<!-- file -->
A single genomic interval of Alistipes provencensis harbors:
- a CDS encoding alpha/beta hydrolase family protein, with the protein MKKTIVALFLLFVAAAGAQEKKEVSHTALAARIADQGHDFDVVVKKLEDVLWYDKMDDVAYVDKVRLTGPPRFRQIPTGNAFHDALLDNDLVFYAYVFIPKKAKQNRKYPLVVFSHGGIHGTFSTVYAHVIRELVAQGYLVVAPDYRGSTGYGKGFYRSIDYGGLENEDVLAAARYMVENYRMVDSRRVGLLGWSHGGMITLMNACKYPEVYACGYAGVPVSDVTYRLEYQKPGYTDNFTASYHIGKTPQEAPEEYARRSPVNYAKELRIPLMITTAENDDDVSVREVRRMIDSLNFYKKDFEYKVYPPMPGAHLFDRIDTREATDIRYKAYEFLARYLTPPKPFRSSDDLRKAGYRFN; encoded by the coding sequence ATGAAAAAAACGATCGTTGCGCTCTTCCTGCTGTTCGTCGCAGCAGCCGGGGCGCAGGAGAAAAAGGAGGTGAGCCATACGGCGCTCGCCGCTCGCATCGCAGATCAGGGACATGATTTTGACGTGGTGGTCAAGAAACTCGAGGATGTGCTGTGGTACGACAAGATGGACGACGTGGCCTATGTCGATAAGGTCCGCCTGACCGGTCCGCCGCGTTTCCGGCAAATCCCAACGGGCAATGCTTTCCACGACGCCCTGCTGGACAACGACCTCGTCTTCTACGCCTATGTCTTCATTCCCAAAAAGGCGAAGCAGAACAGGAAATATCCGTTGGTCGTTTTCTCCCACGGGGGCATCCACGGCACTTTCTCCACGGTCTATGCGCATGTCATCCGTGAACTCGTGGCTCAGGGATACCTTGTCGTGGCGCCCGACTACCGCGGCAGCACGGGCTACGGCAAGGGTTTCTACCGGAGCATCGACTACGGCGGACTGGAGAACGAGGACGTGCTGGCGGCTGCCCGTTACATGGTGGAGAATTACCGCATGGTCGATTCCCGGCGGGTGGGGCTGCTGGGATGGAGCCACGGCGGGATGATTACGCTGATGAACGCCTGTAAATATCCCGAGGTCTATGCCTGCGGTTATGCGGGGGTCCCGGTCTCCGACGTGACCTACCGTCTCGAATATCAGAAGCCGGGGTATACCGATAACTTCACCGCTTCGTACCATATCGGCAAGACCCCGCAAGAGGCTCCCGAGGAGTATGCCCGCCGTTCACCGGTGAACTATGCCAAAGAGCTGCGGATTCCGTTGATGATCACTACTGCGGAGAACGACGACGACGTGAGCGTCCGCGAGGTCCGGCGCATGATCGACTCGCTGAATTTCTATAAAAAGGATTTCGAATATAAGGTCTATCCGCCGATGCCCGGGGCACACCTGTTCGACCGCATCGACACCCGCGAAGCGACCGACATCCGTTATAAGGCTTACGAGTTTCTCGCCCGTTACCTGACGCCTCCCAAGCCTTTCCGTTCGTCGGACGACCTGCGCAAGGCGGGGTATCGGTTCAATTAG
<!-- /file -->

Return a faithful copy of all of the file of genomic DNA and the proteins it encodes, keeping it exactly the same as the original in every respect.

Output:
A single genomic interval of Alistipes provencensis harbors:
- a CDS encoding alpha/beta hydrolase family protein, with the protein MKKTIVALFLLFVAAAGAQEKKEVSHTALAARIADQGHDFDVVVKKLEDVLWYDKMDDVAYVDKVRLTGPPRFRQIPTGNAFHDALLDNDLVFYAYVFIPKKAKQNRKYPLVVFSHGGIHGTFSTVYAHVIRELVAQGYLVVAPDYRGSTGYGKGFYRSIDYGGLENEDVLAAARYMVENYRMVDSRRVGLLGWSHGGMITLMNACKYPEVYACGYAGVPVSDVTYRLEYQKPGYTDNFTASYHIGKTPQEAPEEYARRSPVNYAKELRIPLMITTAENDDDVSVREVRRMIDSLNFYKKDFEYKVYPPMPGAHLFDRIDTREATDIRYKAYEFLARYLTPPKPFRSSDDLRKAGYRFN; encoded by the coding sequence ATGAAAAAAACGATCGTTGCGCTCTTCCTGCTGTTCGTCGCAGCAGCCGGGGCGCAGGAGAAAAAGGAGGTGAGCCATACGGCGCTCGCCGCTCGCATCGCAGATCAGGGACATGATTTTGACGTGGTGGTCAAGAAACTCGAGGATGTGCTGTGGTACGACAAGATGGACGACGTGGCCTATGTCGATAAGGTCCGCCTGACCGGTCCGCCGCGTTTCCGGCAAATCCCAACGGGCAATGCTTTCCACGACGCCCTGCTGGACAACGACCTCGTCTTCTACGCCTATGTCTTCATTCCCAAAAAGGCGAAGCAGAACAGGAAATATCCGTTGGTCGTTTTCTCCCACGGGGGCATCCACGGCACTTTCTCCACGGTCTATGCGCATGTCATCCGTGAACTCGTGGCTCAGGGATACCTTGTCGTGGCGCCCGACTACCGCGGCAGCACGGGCTACGGCAAGGGTTTCTACCGGAGCATCGACTACGGCGGACTGGAGAACGAGGACGTGCTGGCGGCTGCCCGTTACATGGTGGAGAATTACCGCATGGTCGATTCCCGGCGGGTGGGGCTGCTGGGATGGAGCCACGGCGGGATGATTACGCTGATGAACGCCTGTAAATATCCCGAGGTCTATGCCTGCGGTTATGCGGGGGTCCCGGTCTCCGACGTGACCTACCGTCTCGAATATCAGAAGCCGGGGTATACCGATAACTTCACCGCTTCGTACCATATCGGCAAGACCCCGCAAGAGGCTCCCGAGGAGTATGCCCGCCGTTCACCGGTGAACTATGCCAAAGAGCTGCGGATTCCGTTGATGATCACTACTGCGGAGAACGACGACGACGTGAGCGTCCGCGAGGTCCGGCGCATGATCGACTCGCTGAATTTCTATAAAAAGGATTTCGAATATAAGGTCTATCCGCCGATGCCCGGGGCACACCTGTTCGACCGCATCGACACCCGCGAAGCGACCGACATCCGTTATAAGGCTTACGAGTTTCTCGCCCGTTACCTGACGCCTCCCAAGCCTTTCCGTTCGTCGGACGACCTGCGCAAGGCGGGGTATCGGTTCAATTAG